Most astrology charts are made of a map of the heavens overlayed upon a circle of 12 houses (see explanation of a Chart Layout). Several methods exist for calculating the line divisions between the houses (house cusps), and not all astrologers use the same method.
It is believed that we exist in time and space. The purpose of the astrological houses is to divide our reality into sections. One method is to divide a day’s time (24 hours and 1 complete revolution of Earth about its axis) into 12 divisions. House systems that focus on this method are called “time-based” systems. Another method is to divide the space inside the Earth’s atmosphere into 12 sections, like sections of an orange.
Over the years, people have proposed many different formulas for calculating the divisions with both of these methods. That is why we have so many different house systems in astrology.
You can find many summaries of the house systems on the web, so I will only list the most popular and add a few notes below.
List of House Systems
- The Placidus house system is probably the most widely-used in the United States and Europe. However, here at Astrology Library, we consider the Placidus house system our second favorite, not our first choice. The Placidus house system divides time rather than space.
- The Koch house system is probably the second most popular in the United States. It’s a relatively new system, from the 1970’s. It doesn’t work at all near the poles of Earth, but it’s still very popular.
- The Campanus house system is our favorite at Astrology Library. We find that it works best for psychological readings, as opposed to mundane, electional or horary readings. The Campanus house system divides space instead of time. We are not alone in our support of the Campanus house system: Dane Rudyhar also preferred it. In his book, The Astrological Houses, Dane Rudyhar says:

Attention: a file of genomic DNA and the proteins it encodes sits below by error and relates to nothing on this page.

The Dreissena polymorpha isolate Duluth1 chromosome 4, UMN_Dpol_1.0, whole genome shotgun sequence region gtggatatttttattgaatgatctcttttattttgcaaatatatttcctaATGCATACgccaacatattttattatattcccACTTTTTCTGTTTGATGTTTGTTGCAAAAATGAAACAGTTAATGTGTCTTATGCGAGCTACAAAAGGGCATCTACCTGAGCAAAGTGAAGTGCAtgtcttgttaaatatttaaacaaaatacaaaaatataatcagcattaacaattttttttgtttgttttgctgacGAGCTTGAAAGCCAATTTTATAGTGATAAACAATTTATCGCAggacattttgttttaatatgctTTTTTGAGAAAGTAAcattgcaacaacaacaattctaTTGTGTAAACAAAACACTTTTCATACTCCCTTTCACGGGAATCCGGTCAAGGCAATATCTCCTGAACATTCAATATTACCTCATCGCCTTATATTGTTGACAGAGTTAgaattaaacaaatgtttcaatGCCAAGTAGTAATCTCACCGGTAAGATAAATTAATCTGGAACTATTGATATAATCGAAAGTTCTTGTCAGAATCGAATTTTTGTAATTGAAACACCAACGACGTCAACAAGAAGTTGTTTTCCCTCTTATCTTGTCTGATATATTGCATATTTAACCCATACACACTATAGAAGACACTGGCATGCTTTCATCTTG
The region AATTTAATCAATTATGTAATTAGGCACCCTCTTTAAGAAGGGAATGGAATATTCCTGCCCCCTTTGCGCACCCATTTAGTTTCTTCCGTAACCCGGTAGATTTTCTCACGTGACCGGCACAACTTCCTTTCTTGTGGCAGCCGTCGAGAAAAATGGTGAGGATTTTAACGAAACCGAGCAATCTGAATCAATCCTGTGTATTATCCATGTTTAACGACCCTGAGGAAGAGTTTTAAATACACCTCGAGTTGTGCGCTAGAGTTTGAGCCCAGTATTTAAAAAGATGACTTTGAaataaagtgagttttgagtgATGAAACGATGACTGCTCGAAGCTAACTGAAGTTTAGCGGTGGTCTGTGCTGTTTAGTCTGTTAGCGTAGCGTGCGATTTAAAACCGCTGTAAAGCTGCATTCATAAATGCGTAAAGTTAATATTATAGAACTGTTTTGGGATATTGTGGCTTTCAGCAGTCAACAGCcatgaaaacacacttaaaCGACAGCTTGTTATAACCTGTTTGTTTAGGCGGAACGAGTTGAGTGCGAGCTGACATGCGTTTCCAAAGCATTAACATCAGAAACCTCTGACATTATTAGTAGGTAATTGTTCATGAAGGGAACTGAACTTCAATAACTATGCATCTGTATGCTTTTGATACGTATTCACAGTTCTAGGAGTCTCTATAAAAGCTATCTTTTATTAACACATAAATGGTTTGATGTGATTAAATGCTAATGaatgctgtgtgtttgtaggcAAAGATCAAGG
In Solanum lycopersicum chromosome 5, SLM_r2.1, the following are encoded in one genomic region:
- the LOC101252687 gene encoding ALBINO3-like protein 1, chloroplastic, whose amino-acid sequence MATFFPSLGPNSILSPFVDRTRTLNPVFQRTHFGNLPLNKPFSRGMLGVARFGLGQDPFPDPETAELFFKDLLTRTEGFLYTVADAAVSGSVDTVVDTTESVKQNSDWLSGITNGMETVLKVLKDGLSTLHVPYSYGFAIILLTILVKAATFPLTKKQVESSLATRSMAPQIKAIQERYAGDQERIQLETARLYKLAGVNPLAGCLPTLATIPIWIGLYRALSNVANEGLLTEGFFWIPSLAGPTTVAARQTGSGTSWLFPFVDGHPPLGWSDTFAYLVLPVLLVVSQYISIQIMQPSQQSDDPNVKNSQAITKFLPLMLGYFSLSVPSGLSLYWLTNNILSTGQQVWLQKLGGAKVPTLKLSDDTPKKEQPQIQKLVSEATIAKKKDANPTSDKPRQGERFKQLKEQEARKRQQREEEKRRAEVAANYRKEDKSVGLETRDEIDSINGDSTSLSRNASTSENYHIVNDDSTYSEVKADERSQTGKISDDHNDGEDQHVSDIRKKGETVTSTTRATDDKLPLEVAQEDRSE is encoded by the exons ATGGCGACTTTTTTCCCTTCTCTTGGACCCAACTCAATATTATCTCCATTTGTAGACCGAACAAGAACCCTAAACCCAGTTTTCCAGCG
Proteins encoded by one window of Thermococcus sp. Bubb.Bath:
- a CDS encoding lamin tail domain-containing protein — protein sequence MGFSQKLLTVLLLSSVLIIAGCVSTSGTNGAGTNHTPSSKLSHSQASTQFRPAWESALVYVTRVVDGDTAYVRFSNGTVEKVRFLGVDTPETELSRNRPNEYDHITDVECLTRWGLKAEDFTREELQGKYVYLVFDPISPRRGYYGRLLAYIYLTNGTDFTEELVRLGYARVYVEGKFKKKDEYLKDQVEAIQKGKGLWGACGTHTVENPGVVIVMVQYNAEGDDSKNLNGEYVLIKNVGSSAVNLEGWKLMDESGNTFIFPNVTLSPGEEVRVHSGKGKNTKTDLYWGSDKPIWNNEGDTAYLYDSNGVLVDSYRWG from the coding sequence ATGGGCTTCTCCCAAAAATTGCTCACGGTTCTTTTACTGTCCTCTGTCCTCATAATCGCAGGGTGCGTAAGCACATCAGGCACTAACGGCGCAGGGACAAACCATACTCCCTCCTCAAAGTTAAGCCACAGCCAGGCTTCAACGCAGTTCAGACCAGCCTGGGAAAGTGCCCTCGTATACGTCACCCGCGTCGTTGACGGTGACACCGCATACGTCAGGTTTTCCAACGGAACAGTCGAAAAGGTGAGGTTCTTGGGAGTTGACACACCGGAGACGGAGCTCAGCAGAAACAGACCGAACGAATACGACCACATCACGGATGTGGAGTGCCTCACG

“…what is essential is the spatial character of the
houses – which fits the Campanus system of house division – and not the time
factor, that is, the time it takes for a zodiacal degree and for the planets to rise
from the horizon to the meridian – Placidus system. Therefore it seems to me
logical to divide the space surrounding the newborn at the surface of the globe
into equal sections. Each house represents 30 degrees of person-centered space
and the Point of Self moves through that space at an even speed from house cusp
to house cusp…”
- Equal Houses
- The Equal House system was the earliest system used. The ascendant makes the first house cusp, then each successive house cusp is exactly 30 degrees after the previous one. The advantage of this house system is that it works well from any point on Earth since the houses are always 30 degrees. The houses do not grow or shrink in size near the poles, as in other house systems. A most annoying issue with this house system is that the M.C. is not the same as the 10th house cusp. In his book, The Astrological Houses, Dane Rudyhar says that any type of equal house system is incomplete because it “does not take into consideration the two axes determined by the time and place of birth.” Equal house systems, including Whole House systems, ignore the vertical axis and use only the horizon. (The Whole House system is like the Equal House system, with the only difference being that zero degrees of the ascending sign makes the first house cusp. Each successive house cusp is zero degrees of the next sign.)